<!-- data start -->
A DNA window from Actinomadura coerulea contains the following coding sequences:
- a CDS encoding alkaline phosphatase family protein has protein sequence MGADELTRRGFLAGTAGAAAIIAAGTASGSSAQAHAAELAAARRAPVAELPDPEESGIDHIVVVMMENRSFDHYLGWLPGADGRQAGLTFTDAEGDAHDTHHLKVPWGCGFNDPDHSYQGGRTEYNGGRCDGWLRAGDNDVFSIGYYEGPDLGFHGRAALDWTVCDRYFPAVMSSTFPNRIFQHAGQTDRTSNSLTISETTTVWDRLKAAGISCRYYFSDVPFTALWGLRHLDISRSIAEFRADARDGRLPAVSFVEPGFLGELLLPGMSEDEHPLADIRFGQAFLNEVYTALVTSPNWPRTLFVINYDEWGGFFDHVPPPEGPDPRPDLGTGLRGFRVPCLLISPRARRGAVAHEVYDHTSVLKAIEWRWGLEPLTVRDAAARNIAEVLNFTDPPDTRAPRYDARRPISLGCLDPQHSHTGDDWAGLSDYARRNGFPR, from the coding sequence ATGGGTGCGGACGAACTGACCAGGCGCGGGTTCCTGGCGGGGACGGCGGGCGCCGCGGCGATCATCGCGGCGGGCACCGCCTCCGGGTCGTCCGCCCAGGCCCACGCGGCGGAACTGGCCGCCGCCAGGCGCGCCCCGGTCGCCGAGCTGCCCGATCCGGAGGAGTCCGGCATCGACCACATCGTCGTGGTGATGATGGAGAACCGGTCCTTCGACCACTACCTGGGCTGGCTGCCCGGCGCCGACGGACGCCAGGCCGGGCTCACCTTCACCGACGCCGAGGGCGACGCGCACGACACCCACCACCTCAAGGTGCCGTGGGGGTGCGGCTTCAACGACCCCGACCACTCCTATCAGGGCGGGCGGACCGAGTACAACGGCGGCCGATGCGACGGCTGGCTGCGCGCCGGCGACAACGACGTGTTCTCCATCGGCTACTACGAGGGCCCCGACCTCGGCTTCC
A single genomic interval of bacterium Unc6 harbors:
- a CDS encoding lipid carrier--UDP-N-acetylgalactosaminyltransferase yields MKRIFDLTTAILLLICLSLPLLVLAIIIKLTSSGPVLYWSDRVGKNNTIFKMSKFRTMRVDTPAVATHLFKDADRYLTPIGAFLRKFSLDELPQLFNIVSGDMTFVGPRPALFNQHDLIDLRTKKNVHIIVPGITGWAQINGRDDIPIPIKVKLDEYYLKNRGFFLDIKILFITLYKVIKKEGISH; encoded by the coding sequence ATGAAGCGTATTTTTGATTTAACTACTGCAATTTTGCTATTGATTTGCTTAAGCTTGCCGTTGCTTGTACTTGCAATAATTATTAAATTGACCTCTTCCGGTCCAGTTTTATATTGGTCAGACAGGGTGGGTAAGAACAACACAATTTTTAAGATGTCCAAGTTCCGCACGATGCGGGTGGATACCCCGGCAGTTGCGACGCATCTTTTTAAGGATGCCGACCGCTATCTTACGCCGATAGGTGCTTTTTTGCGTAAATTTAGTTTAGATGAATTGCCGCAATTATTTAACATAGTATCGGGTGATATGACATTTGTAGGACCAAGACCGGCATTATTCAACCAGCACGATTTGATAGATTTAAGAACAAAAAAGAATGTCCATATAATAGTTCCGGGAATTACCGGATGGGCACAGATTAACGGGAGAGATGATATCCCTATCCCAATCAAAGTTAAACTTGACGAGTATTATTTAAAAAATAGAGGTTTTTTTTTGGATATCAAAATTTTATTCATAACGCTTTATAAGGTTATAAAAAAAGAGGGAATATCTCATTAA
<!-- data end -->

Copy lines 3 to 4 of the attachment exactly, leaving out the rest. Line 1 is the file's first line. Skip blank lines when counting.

A single genomic interval of bacterium Unc6 harbors:
- a CDS encoding lipid carrier--UDP-N-acetylgalactosaminyltransferase yields MKRIFDLTTAILLLICLSLPLLVLAIIIKLTSSGPVLYWSDRVGKNNTIFKMSKFRTMRVDTPAVATHLFKDADRYLTPIGAFLRKFSLDELPQLFNIVSGDMTFVGPRPALFNQHDLIDLRTKKNVHIIVPGITGWAQINGRDDIPIPIKVKLDEYYLKNRGFFLDIKILFITLYKVIKKEGISH; encoded by the coding sequence ATGAAGCGTATTTTTGATTTAACTACTGCAATTTTGCTATTGATTTGCTTAAGCTTGCCGTTGCTTGTACTTGCAATAATTATTAAATTGACCTCTTCCGGTCCAGTTTTATATTGGTCAGACAGGGTGGGTAAGAACAACACAATTTTTAAGATGTCCAAGTTCCGCACGATGCGGGTGGATACCCCGGCAGTTGCGACGCATCTTTTTAAGGATGCCGACCGCTATCTTACGCCGATAGGTGCTTTTTTGCGTAAATTTAGTTTAGATGAATTGCCGCAATTATTTAACATAGTATCGGGTGATATGACATTTGTAGGACCAAGACCGGCATTATTCAACCAGCACGATTTGATAGATTTAAGAACAAAAAAGAATGTCCATATAATAGTTCCGGGAATTACCGGATGGGCACAGATTAACGGGAGAGATGATATCCCTATCCCAATCAAAGTTAAACTTGACGAGTATTATTTAAAAAATAGAGGTTTTTTTTTGGATATCAAAATTTTATTCATAACGCTTTATAAGGTTATAAAAAAAGAGGGAATATCTCATTAA